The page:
My PKM approach: People, Simplicity, and Discipline

What I’ve learned about Personal Knowledge Management (PKM) I have learned socially, informally and “non-formally” too (See Harold Jarche’s @hjarche PKM Workshop opportunity in @C4LPT‘s Social Media Centre). Mostly I’ve pulled my understanding from a knowledgeable network of people of my choosing. Recommendations of people have been presented but not in a traditional formal method. My network has grown through the unconscious actions of those I’ve deemed as influencers. They, by their acknowledgement of others as providing value, have surfaced new voices and I then welcome them into my Personal Learning Network (PLN). 

PKM to me is about  having a plurality of voices and ideas; driving the knowledge, pushing it ever forward through additions, subtractions, and modifications. Knowledge is fluid. The personal decisions we make by selecting those we listen to and interact with have the potential to change our understanding constantly, as it should, for today change happens more quickly than ever; we are on Internet time now and have been for some time.

The tools we use must align to our own comforts and match the flexibility of our very human processes of connecting, collecting, and sharing of this information. For me, they must be simple so as to not siphon much needed mental energy away from what is most important, the new ideas that impact my work. Some tools offer more robust capabilities but do they add value?

PKM must happen constantly… it should become subconscious, an involuntary action. Today there are no longer barriers to when and where your PKM efforts happen. Mobile devices,  access to a PLN on which the sun never sets, and a plethora of tools allow knowledge management efforts to be continuous. There are no excuses. 

As powerful as PKM is, it can also quickly become overwhelming. The keys to success are, in my opinion, simple and internal (as Harold reminds – personal) –  Identify what you want to know, find and connect with those who will help you know it and stay diligent.

Won’t you open up your eyes?

Beatles songs have always given me pause. Some of my favorites include “Yesterday”, “Hey Jude”, “Across the Universe” and “Let it Be.” The Beatles were ahead of their time musically and lyrically.
Recently, yet unfortunately, while running up a pretty steep hill the song “Dear Prudence” began playing on my iPhone. I say unfortunately because when you’re climbing a hill you need Metallica or something.

Outside of the hills, running is meditative for me. My mind, wanders between work, life, calf pain, back to work, life …etc and at the moment the song began, I was pondering the difficulties of convincing others of the changing nature of work and learning I see around me everyday. Most struggle to see what I view as obvious; the need for a connected workforce that shares and collaborates openly in networks enhanced through technology.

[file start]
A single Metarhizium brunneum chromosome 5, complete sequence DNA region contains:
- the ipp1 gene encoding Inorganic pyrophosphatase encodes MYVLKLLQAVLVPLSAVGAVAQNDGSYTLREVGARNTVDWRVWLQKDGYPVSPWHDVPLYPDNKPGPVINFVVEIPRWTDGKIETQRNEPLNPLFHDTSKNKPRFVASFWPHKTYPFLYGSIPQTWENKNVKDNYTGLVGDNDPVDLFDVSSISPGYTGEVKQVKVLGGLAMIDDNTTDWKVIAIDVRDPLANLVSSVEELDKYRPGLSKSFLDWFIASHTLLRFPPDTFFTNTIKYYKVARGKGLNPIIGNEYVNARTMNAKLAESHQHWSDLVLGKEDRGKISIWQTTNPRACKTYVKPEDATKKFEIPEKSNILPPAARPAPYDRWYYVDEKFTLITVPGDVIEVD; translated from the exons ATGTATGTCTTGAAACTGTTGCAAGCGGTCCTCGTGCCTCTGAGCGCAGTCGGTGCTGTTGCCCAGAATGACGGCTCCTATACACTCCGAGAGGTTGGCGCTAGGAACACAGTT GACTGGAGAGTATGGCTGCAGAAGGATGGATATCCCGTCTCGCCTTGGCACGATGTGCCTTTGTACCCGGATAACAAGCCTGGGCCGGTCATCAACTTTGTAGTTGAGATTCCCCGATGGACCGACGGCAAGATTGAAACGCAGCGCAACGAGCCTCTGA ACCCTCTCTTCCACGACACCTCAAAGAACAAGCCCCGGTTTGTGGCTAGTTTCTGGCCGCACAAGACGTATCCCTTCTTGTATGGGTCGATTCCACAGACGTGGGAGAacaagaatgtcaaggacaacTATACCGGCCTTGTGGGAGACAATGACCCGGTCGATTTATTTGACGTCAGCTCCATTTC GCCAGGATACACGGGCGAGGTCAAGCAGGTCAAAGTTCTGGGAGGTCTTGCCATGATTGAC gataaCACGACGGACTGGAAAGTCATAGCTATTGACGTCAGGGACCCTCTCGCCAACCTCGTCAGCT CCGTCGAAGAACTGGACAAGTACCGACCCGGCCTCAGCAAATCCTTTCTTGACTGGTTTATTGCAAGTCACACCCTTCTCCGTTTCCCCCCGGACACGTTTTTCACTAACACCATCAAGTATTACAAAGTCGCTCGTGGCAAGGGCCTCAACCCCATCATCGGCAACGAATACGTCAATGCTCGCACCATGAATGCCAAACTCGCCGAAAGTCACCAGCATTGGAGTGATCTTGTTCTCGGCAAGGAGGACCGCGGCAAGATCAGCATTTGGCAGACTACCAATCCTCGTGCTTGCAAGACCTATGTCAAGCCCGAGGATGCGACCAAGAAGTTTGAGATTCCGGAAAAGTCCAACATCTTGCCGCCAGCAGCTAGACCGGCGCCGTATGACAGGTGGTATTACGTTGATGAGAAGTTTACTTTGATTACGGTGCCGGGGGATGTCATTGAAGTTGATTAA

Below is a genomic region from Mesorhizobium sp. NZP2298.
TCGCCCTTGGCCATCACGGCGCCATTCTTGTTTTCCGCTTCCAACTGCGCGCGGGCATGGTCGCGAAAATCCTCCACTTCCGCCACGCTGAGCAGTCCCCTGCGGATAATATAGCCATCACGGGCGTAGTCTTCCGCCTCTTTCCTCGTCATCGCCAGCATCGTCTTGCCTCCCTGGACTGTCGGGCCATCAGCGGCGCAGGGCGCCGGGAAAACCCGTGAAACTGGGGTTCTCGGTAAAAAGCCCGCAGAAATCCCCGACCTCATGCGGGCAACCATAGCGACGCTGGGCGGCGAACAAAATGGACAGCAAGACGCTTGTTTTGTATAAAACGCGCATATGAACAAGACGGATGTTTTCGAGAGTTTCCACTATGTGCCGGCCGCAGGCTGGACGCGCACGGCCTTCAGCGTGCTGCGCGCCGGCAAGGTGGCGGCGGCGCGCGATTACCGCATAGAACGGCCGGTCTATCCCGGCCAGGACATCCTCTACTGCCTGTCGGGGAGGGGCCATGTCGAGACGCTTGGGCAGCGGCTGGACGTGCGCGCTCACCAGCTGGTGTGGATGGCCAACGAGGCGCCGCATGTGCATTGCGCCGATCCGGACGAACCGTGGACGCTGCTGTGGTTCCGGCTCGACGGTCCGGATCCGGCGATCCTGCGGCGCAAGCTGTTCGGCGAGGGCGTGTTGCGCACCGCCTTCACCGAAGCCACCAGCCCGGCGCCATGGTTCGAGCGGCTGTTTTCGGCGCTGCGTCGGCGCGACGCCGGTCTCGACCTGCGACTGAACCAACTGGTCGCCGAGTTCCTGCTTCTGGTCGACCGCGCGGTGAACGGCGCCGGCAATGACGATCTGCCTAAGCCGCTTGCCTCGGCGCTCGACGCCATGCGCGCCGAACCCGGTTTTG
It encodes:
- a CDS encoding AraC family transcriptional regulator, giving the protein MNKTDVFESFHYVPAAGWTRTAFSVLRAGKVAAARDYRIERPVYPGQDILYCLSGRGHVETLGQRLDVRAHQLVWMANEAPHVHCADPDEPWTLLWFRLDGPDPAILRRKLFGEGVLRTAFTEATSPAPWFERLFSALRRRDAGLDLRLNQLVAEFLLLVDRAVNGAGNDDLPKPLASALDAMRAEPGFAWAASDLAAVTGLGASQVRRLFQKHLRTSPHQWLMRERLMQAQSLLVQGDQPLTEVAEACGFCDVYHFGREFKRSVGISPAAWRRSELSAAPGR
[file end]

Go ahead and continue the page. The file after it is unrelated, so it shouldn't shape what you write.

Dear Prudence hit me like lightening (probably the only thing worse than running up a steep hill). A warm song immediately took on new meaning, a bit if divergent thinking if you will, and one that will now serve as an anthem, playing in my mind when I engage those who just don’t see it… yet. 
My new look at select lines in the song follows each verse.
Dear Prudence, won’t you come out to play?
Dear Prudence, greet the brand new day
The sun is up, the sky is blue
It’s beautiful and so are you
Dear Prudence, won’t you come out to play?
Start with “Prudence.” Sure, as the story goes, John and the boys were teasing Mia Farrow’s sister, Prudence, who was held up in a tent working hard on meditation and missing out on the fun. But for my lucid, endorphin filled, running moment it is more the dictionary definition for those who show caution with regard to practical matters; discretion. What’s more prudent than connecting people to communicate and share – it’s what people do! In my experience those who show caution see only the status quo, stuck in old laws and paradigms of learning. These are the workers and leaders resting on ideas that led to “success” in the 20th century.  They hold back, or move slowly while the world changes rapidly around them.
“won’t you come out to play?” “greet the brand new day” – The ideas and tools “breaching the hull” our organizations are worth exploring, trying, feeling. We have entered a new era of connection that is transforming society, business and learning; it is a brand new day.
Dear Prudence, open up your eyes 
Dear Prudence, see the sunny skies 
The wind is low, the birds will sing 
That you are part of everything 
Dear Prudence, won’t you open up your eyes? 
“The wind is low, the birds will sing” “That you are part of everything” -The barriers, the headwind that slows down innovation, can be reduced when we encourage social learning, encourage networks which level the hierarchies that lock progress in political chains. People are truly at the center of this communication, knowledge, innovation, and technology, even the naysayers are “part of everything” and can greatly improve and contribute once they accept this reality. 
Look around round, Look around round round, Look around

“Look around” – See what is naturally happening already, what has been happening. Look at the technology but more importantly how that technology is being used. Mere tools, yes but pause and re-think their immediate applications. Look how community has changed, how networking has changed, how knowledge flows within these networks. See how hierarchies hold surface strength only and the nodes really do rule the day.
Dear Prudence, let me see you smile
Dear Prudence, like a little child
The clouds will be a daisy chain
So let me see you smile again
“Dear Prudence, let me see you smile.” – Smile, the universal human symbol of happiness. “Happiness is the precursor to success—not really the result of it” says Shawn Anchor in his book The Happiness Advantage (see brief article/video here).   He goes on to explain the three main predictors of happiness are:
1. having an optimistic mindset, 
2. having the ability to see stress as a challenge and not a threat, and